Felicity starts taking lessons from Miss Manderly, a respected gentlewoman, in manners and the practical arts that girls from well-off families of her era were expected to know. Two other girls, a pair of sisters who have recently arrived from England, are also taking lessons from Miss Manderly, and at first, Felicity worries that they will know more than she does.  However, they are also young and have lessons of their own to learn.  The younger of the sisters, Elizabeth, becomes Felicity’s best friend.  However, Annabelle, the older girl, is disapproving.  She misses her old life in England and doesn’t think that anything in the colonies is good.

FelicityLessonAnnabelleThen, Felicity’s father declares that because of the tax on tea, he will no longer carry it in his shop. It leaves Felicity feeling conflicted about Miss Manderly’s lessons, which include the proper way to serve tea. She has started enjoying the lessons and doesn’t want to lose Elizabeth’s friendship, but she wants to support her father, too. Then, Annabelle criticizes Felicity for what her father said at one of the lessons, prompting Felicity to storm out angrily. She is doubly angry and hurt that Elizabeth didn’t try to defend her, making her doubt Elizabeth’s friendship.

At first, Felicity thinks that there is no way she can return to the lessons, but her mother convinces her that if there’s something that she really cares about (the lessons, Elizabeth’s friendship, supporting her father, etc.) she will find a way to work through the conflict rather than give up on it.  She also points out that some people aren’t as brave as others and find it more difficult to speak their minds and that Felicity should give Elizabeth another chance at friendship.  In the end, Felicity works out a compromise for her lessons using what Miss Manderly has already taught her, and Elizabeth finally finds the courage to tell Annabelle how she really feels about her behavior and the way she treats both herself and Felicity.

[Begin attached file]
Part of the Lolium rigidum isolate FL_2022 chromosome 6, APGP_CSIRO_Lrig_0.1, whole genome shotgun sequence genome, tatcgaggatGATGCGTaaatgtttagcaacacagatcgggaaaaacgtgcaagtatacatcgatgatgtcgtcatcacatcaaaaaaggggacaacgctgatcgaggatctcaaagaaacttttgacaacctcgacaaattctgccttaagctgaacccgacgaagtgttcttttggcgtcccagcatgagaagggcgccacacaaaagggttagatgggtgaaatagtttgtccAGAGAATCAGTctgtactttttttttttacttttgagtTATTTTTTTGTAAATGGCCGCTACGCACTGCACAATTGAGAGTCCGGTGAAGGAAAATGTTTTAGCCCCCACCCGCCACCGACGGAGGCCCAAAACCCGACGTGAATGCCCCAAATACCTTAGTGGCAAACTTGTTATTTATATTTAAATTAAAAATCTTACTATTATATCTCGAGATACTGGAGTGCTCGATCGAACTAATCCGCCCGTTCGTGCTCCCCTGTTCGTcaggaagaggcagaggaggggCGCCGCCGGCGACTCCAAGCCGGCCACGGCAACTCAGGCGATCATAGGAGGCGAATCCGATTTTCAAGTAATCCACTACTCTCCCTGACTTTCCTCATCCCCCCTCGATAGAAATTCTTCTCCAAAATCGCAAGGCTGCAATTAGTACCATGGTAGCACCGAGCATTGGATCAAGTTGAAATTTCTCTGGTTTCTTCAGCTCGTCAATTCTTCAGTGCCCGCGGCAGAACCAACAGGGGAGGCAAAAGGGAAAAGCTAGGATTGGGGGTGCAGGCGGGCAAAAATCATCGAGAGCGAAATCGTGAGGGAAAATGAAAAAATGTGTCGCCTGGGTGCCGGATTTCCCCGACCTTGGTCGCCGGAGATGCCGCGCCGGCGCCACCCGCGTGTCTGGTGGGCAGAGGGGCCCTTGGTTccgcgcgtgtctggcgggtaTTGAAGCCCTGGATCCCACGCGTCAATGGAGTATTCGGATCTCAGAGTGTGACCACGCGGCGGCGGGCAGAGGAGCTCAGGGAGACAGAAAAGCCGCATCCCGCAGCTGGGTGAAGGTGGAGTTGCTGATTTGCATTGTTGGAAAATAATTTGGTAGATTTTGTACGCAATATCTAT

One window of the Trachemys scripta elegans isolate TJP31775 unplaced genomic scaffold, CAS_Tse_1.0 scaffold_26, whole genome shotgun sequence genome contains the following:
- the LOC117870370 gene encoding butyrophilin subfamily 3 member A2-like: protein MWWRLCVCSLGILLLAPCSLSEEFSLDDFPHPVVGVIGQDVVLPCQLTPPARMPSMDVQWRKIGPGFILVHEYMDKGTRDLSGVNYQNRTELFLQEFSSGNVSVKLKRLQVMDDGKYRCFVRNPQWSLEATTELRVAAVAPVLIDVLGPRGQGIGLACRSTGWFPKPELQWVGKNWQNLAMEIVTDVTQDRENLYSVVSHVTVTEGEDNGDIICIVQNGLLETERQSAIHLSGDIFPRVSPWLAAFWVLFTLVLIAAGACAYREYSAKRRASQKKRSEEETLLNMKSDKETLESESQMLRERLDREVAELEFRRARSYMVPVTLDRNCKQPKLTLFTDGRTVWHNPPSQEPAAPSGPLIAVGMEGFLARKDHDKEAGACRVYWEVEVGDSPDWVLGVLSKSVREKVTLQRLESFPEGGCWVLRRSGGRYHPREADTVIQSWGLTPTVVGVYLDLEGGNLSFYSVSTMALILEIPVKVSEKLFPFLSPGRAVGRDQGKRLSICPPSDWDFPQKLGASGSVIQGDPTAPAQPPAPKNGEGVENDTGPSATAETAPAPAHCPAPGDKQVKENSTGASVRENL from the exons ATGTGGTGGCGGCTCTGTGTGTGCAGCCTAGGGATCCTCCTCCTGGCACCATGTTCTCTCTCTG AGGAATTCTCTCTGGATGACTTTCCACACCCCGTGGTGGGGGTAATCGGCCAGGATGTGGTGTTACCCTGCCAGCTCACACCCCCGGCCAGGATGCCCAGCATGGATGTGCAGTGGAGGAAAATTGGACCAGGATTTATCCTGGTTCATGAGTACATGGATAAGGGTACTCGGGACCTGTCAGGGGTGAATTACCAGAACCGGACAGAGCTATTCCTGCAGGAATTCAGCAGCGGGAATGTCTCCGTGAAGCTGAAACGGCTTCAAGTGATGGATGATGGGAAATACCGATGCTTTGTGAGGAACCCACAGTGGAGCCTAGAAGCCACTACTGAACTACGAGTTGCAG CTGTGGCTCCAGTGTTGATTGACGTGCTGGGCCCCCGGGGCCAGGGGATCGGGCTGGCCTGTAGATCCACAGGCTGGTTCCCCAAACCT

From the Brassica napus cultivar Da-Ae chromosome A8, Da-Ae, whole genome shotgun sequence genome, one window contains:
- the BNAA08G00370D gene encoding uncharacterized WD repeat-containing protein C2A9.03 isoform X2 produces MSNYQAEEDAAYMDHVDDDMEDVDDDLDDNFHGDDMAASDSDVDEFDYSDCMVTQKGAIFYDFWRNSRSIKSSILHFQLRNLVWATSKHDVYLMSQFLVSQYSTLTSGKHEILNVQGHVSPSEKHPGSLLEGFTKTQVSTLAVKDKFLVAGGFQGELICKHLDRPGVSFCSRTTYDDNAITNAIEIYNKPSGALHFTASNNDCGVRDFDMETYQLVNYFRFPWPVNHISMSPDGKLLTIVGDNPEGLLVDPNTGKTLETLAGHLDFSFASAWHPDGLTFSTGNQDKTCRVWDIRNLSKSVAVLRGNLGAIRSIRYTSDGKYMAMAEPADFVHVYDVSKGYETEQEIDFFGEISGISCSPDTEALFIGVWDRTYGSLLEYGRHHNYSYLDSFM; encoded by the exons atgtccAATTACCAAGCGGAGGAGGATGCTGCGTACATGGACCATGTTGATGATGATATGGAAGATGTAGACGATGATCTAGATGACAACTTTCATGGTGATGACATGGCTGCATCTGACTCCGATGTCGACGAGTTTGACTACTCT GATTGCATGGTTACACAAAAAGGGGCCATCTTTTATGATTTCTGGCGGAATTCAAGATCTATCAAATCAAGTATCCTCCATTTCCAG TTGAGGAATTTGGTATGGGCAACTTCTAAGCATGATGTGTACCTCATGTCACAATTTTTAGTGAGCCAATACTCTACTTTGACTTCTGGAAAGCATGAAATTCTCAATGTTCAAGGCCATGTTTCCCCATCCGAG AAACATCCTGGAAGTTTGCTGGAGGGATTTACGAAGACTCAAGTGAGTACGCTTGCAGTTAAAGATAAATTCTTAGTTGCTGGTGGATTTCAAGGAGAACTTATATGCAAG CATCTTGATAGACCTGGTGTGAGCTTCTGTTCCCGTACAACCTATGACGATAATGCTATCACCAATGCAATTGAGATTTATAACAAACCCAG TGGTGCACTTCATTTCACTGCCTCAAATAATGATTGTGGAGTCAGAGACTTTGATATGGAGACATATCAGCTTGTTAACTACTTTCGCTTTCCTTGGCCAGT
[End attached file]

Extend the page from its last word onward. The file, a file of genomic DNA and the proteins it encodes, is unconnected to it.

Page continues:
Each of the girls in the American Girls stories has her own personality, including strengths and weaknesses. Felicity is a spirited girl, but at first, she has a tendency to be too impatient and impulsive. Part of what she learns is the need take responsibility for her choices and to think things through before she acts.  Elizabeth, who is shy and easily intimidated by her older sister, learns that nothing will improve until she makes her true feelings known and that she has as much right as anyone else to be treated with respect.  Annabelle is a rather self-centered individual and is genuinely surprised when Elizabeth finally stands up to her.  In some ways, Annabelle is unfortunate because she does not find a friend at Miss Manderly’s like her sister does, but readers will recognize that Annabelle’s lack of friends is partly her own fault because she is deliberately antagonistic and does not try to earn Felicity’s friendship.

In the back of the book, there is a section that explains more about how children were educated in the American colonies around the time of the Revolutionary War.  Other good books on this topic are Going to School in 1776 and Colonial Crafts.